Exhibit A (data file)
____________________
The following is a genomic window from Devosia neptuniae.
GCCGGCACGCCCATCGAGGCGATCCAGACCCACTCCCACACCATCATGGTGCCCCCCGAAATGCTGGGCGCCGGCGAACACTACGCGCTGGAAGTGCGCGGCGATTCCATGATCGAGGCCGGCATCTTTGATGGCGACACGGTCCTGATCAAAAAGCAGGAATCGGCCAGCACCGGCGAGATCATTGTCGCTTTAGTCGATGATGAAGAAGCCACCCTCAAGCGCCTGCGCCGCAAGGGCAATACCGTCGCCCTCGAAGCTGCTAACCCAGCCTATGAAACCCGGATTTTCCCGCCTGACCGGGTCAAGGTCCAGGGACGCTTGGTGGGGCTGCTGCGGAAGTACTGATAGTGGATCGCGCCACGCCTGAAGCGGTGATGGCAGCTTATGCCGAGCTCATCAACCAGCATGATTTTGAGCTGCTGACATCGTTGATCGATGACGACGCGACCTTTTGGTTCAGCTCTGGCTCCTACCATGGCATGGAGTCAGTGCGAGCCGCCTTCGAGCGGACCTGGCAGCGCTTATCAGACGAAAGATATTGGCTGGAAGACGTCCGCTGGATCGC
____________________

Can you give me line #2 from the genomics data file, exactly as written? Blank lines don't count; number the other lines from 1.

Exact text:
GCCGGCACGCCCATCGAGGCGATCCAGACCCACTCCCACACCATCATGGTGCCCCCCGAAATGCTGGGCGCCGGCGAACACTACGCGCTGGAAGTGCGCGGCGATTCCATGATCGAGGCCGGCATCTTTGATGGCGACACGGTCCTGATCAAAAAGCAGGAATCGGCCAGCACCGGCGAGATCATTGTCGCTTTAGTCGATGATGAAGAAGCCACCCTCAAGCGCCTGCGCCGCAAGGGCAATACCGTCGCCCTCGAAGCTGCTAACCCAGCCTATGAAACCCGGATTTTCCCGCCTGACCGGGTCAAGGTCCAGGGACGCTTGGTGGGGCTGCTGCGGAAGTACTGATAGTGGATCGCGCCACGCCTGAAGCGGTGATGGCAGCTTATGCCGAGCTCATCAACCAGCATGATTTTGAGCTGCTGACATCGTTGATCGATGACGACGCGACCTTTTGGTTCAGCTCTGGCTCCTACCATGGCATGGAGTCAGTGCGAGCCGCCTTCGAGCGGACCTGGCAGCGCTTATCAGACGAAAGATATTGGCTGGAAGACGTCCGCTGGATCGC